MEPs today (5 July) rejected a report calling for the EU to set out an ambitious climate policy, saying that it did not go far enough to cut carbon emissions.
A majority of MEPs, led by the Greens and the Socialists and Democrats (S&D), voted to reject the non-binding report drafted by Bas Eickhout, a Dutch Green MEP. They did so after a group of 74 MEPs from the European People’s Party (EPP) and the European Conservatives and Reformists (ECR) group managed to water down parts of the report, including removing a call for the EU to increase its CO2 reduction target to 30% by 2020.
An amendment to remove the call for the 30% target was carried by 326 votes to 317, with 17 abstentions. The call for a 30% cut in emissions by 2020 had been approved by the Parliament’s environment committee in May.
Eickhout said that he had no choice but to reject his own report after amendments presented by the group of 74 MEPs had been adopted.
“The amendments, which passed by the tightest of majorities, would have meant the final report was a step back from previous positions adopted by the European Parliament,” said Eickhout. “The least-worst outcome was to prevent the report from being adopted.”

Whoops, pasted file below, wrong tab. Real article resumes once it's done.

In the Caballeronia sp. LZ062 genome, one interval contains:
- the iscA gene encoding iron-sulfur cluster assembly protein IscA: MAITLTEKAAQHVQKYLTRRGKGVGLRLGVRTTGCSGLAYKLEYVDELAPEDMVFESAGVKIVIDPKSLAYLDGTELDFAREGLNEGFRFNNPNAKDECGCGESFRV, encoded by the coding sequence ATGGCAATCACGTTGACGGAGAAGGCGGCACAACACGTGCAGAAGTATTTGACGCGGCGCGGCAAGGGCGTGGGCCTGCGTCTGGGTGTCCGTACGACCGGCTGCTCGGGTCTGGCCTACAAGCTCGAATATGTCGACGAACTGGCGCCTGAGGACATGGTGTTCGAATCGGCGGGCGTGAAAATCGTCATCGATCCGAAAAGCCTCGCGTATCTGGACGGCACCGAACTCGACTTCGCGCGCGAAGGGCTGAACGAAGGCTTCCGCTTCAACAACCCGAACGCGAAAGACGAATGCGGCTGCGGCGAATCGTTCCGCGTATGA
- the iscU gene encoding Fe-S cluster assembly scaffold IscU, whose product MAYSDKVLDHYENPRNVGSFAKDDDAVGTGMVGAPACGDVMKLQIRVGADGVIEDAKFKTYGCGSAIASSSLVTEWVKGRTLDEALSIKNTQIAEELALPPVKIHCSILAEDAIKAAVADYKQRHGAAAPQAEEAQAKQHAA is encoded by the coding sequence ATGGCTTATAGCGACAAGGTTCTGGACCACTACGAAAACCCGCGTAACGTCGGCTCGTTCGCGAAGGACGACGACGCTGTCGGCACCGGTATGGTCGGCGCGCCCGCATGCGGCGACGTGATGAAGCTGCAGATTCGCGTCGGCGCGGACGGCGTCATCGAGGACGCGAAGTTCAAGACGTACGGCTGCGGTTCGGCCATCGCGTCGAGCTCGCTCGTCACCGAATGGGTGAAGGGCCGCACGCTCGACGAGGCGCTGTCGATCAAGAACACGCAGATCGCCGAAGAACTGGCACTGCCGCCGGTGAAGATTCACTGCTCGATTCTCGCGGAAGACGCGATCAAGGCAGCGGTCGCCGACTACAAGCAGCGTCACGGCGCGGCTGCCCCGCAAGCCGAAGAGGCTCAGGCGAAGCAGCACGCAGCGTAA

He added that centre-right and conservative MEPs had their “heads in the sand with regard to climate policy”.
Eickhout said the current 20% emissions target for 2020 was already obsolete and was holding back future efforts to curb emissions under the EU’s emissions trading system as well as preventing investment in new green technologies.
Esther de Lange, a Dutch centre-right MEP, said the decision by the Greens and the S&D group to reject the report was a missed opportunity for the Parliament to push the EU’s climate policy forward.
She said the EPP was ready to support a higher emissions reduction target. “We proposed to raise the target to 25% through better energy efficiency,” said de Lange.
Environmental groups had hoped that the Parliament’s call for a 30% reduction would lead the European Commission to present plans to introduce a 30% target. Jason Anderson from environmental group WWF said the report’s rejection was “a truly sad statement about European leadership” on climate change.
A statement issued by Connie Hedegaard, the European commissioner for climate action, said the close vote “showed that there is a very large majority in the European Parliament which supports the idea of going beyond 20%”.
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